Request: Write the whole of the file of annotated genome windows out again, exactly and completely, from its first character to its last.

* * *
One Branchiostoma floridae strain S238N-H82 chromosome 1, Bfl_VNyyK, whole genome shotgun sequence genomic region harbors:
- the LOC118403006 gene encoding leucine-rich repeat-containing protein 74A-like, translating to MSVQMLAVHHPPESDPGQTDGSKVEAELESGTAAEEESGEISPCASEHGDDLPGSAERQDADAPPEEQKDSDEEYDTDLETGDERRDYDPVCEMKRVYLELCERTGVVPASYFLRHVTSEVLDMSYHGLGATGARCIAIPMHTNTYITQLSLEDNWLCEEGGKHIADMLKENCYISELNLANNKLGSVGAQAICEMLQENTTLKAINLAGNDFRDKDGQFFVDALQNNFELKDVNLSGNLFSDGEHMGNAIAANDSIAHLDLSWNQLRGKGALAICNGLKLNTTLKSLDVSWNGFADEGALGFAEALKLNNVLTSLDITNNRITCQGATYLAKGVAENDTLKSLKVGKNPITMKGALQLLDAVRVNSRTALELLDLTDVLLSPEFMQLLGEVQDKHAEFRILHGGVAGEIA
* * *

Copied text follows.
One Branchiostoma floridae strain S238N-H82 chromosome 1, Bfl_VNyyK, whole genome shotgun sequence genomic region harbors:
- the LOC118403006 gene encoding leucine-rich repeat-containing protein 74A-like, translating to MSVQMLAVHHPPESDPGQTDGSKVEAELESGTAAEEESGEISPCASEHGDDLPGSAERQDADAPPEEQKDSDEEYDTDLETGDERRDYDPVCEMKRVYLELCERTGVVPASYFLRHVTSEVLDMSYHGLGATGARCIAIPMHTNTYITQLSLEDNWLCEEGGKHIADMLKENCYISELNLANNKLGSVGAQAICEMLQENTTLKAINLAGNDFRDKDGQFFVDALQNNFELKDVNLSGNLFSDGEHMGNAIAANDSIAHLDLSWNQLRGKGALAICNGLKLNTTLKSLDVSWNGFADEGALGFAEALKLNNVLTSLDITNNRITCQGATYLAKGVAENDTLKSLKVGKNPITMKGALQLLDAVRVNSRTALELLDLTDVLLSPEFMQLLGEVQDKHAEFRILHGGVAGEIA